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Silver Nanoparticles Disrupt Wheat (Triticum aestivum L.) Growth in a Sand Matrix
Link to Journal Abstract
Hydroponic plant growth studies indicate that silver nanoparticles (Ag NPs) are phytotoxic. In this work, the phytotoxicity of commercial Ag NPs (10 nm) was evaluated in a sand growth matrix. Both NPs and soluble Ag were recovered from water extracts of the sand after growth of plants challenged with the commercial product; the surface charge of the Ag NPs in this extract was slightly reduced compared to the stock NPs. The Ag NPs reduced the length of shoots and roots of wheat in a dose-dependent manner. Furthermore, 2.5 mg/kg of the NPs increased branching in the roots of wheat (Triticum aestivum L.), thereby affecting plant biomass. Micron-sized (bulk) Ag particles (2.5 mg/kg) as well as Ag ions (63 ėg Ag/kg) equivalent to the amount of soluble Ag in planted sand with Ag NPs (2.5 mg/kg) did not affect plant growth compared to control. In contrast, higher levels of Ag ions (2.5 mg/kg) reduced plant growth to a similar extent as the Ag NPs. Accumulation of Ag was detected in the shoots, indicating an uptake and transport of the metal from the Ag NPs in the sand. Transmision electron microscopy indicated that Ag NPs were present in shoots of plants with roots exposed to the Ag NPs or high levels of Ag ions. Both of these treatments caused oxidative stress in roots, as indicated by accumulation of oxidized glutathione, and induced expression of a gene encoding a metallothionein involved in detoxification by metal ion sequestration. Our findings demonstrate the potential effects of environmental contamination by Ag NPs on the metabolism and growth of food crops in a solid matrix.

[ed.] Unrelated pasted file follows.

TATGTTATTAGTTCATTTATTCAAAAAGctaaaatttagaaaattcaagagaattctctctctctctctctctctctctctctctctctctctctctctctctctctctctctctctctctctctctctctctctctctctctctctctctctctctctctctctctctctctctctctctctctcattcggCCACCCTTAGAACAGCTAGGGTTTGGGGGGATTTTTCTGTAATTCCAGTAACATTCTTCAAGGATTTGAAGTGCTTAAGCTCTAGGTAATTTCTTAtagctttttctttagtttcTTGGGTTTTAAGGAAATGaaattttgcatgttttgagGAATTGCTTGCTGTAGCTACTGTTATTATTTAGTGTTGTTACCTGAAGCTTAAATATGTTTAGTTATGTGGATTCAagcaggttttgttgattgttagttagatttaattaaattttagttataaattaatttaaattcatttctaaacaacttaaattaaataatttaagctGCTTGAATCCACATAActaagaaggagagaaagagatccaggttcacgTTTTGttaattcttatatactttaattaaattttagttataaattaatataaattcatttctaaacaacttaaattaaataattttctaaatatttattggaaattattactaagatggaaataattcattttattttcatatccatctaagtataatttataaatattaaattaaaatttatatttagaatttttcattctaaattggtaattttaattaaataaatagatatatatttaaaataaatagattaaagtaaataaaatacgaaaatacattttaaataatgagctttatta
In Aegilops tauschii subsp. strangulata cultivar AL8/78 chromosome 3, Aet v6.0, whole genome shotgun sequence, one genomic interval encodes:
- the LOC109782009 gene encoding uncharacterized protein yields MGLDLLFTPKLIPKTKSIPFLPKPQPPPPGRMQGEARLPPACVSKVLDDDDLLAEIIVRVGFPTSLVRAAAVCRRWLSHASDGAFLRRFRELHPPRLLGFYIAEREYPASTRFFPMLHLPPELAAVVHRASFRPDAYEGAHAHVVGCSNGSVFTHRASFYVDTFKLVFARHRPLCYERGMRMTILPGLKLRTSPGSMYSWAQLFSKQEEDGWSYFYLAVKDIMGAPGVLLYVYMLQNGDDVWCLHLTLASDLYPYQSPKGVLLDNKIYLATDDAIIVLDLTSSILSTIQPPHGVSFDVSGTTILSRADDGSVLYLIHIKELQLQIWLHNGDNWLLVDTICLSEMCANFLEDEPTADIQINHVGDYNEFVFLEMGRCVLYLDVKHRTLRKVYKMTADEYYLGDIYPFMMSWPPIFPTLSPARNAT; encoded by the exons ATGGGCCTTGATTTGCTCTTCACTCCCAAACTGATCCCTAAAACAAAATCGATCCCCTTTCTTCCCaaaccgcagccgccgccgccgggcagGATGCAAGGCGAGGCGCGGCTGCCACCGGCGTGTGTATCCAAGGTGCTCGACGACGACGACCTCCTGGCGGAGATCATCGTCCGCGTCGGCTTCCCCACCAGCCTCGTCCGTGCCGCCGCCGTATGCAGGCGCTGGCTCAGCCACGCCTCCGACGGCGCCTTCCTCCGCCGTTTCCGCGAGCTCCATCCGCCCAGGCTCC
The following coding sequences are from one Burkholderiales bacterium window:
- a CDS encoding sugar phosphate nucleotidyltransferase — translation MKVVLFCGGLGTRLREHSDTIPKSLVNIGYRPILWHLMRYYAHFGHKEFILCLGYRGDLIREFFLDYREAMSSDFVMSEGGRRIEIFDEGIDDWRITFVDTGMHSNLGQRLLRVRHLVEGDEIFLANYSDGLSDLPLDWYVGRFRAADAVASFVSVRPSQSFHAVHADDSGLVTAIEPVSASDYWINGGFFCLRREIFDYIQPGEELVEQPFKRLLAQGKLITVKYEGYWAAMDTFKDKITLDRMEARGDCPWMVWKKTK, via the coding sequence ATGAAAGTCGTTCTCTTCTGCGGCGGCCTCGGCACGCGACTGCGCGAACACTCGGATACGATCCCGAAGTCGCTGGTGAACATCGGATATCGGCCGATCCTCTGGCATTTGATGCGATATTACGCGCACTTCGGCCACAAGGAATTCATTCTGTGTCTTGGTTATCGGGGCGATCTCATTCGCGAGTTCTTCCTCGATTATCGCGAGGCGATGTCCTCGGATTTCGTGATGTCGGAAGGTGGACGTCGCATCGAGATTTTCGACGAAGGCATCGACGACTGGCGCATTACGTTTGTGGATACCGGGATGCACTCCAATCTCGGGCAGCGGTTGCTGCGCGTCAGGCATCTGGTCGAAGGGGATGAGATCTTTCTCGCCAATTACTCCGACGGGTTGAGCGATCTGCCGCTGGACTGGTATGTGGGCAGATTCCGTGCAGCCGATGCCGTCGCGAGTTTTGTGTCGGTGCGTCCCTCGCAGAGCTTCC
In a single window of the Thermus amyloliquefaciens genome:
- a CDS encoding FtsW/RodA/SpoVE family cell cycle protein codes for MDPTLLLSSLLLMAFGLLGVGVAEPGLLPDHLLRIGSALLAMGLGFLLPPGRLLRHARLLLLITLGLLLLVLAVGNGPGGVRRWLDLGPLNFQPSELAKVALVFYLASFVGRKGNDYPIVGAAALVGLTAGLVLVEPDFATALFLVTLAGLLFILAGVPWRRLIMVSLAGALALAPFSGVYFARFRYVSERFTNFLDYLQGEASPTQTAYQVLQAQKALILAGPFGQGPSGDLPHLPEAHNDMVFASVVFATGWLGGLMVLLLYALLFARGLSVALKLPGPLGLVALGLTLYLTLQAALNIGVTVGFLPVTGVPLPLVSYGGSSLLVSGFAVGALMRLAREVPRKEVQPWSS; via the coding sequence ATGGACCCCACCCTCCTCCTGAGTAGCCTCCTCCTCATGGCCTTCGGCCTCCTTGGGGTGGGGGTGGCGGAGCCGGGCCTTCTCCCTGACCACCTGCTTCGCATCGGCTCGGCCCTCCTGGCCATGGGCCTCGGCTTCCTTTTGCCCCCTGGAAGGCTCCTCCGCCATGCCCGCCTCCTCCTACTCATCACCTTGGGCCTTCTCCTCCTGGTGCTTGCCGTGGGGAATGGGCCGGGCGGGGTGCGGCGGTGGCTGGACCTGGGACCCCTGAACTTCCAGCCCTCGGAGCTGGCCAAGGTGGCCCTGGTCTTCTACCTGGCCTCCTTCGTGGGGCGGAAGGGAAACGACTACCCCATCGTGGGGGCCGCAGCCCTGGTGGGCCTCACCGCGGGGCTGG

In this work, the phytotoxicity of commercial silver nanoparticles (Ag NPs) was evaluated in a sand growth matrix. Both NPs and soluble Ag were recovered from water extracts of the sand after growth of plants challenged with the commercial product.
Peer Reviewed Journal Article
Exposure Or Hazard Target
Method Of Study
Environmental Fate and Transport
Risk Exposure Group
Environmental Science & Technology, 2013, 47(2): 1082-1090
Environmental Science & Technology
Dimpka CO, McLean JE, Martineau N, Britt DW, Haverkamp R, Anderson AJ
Last updated on January 25, 2013
This work is supported in part by the Nanoscale Science and Engineering Initiative of the National Science Foundation
under NSF Award Number EEC-0118007.
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